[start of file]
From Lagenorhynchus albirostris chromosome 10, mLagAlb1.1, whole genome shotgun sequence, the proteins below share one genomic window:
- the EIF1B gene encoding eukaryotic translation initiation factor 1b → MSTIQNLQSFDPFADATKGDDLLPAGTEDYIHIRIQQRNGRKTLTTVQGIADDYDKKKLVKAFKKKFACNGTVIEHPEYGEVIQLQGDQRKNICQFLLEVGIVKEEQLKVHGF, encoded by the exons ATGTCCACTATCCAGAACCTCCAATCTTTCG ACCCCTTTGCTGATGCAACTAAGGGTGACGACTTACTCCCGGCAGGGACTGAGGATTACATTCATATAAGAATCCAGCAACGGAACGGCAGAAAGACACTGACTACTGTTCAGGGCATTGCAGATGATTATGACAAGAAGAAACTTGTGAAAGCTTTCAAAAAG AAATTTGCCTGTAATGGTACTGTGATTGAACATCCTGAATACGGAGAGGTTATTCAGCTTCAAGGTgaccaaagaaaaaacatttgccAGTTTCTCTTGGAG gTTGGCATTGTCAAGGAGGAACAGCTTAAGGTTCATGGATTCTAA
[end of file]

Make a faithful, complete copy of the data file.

From Lagenorhynchus albirostris chromosome 10, mLagAlb1.1, whole genome shotgun sequence, the proteins below share one genomic window:
- the EIF1B gene encoding eukaryotic translation initiation factor 1b → MSTIQNLQSFDPFADATKGDDLLPAGTEDYIHIRIQQRNGRKTLTTVQGIADDYDKKKLVKAFKKKFACNGTVIEHPEYGEVIQLQGDQRKNICQFLLEVGIVKEEQLKVHGF, encoded by the exons ATGTCCACTATCCAGAACCTCCAATCTTTCG ACCCCTTTGCTGATGCAACTAAGGGTGACGACTTACTCCCGGCAGGGACTGAGGATTACATTCATATAAGAATCCAGCAACGGAACGGCAGAAAGACACTGACTACTGTTCAGGGCATTGCAGATGATTATGACAAGAAGAAACTTGTGAAAGCTTTCAAAAAG AAATTTGCCTGTAATGGTACTGTGATTGAACATCCTGAATACGGAGAGGTTATTCAGCTTCAAGGTgaccaaagaaaaaacatttgccAGTTTCTCTTGGAG gTTGGCATTGTCAAGGAGGAACAGCTTAAGGTTCATGGATTCTAA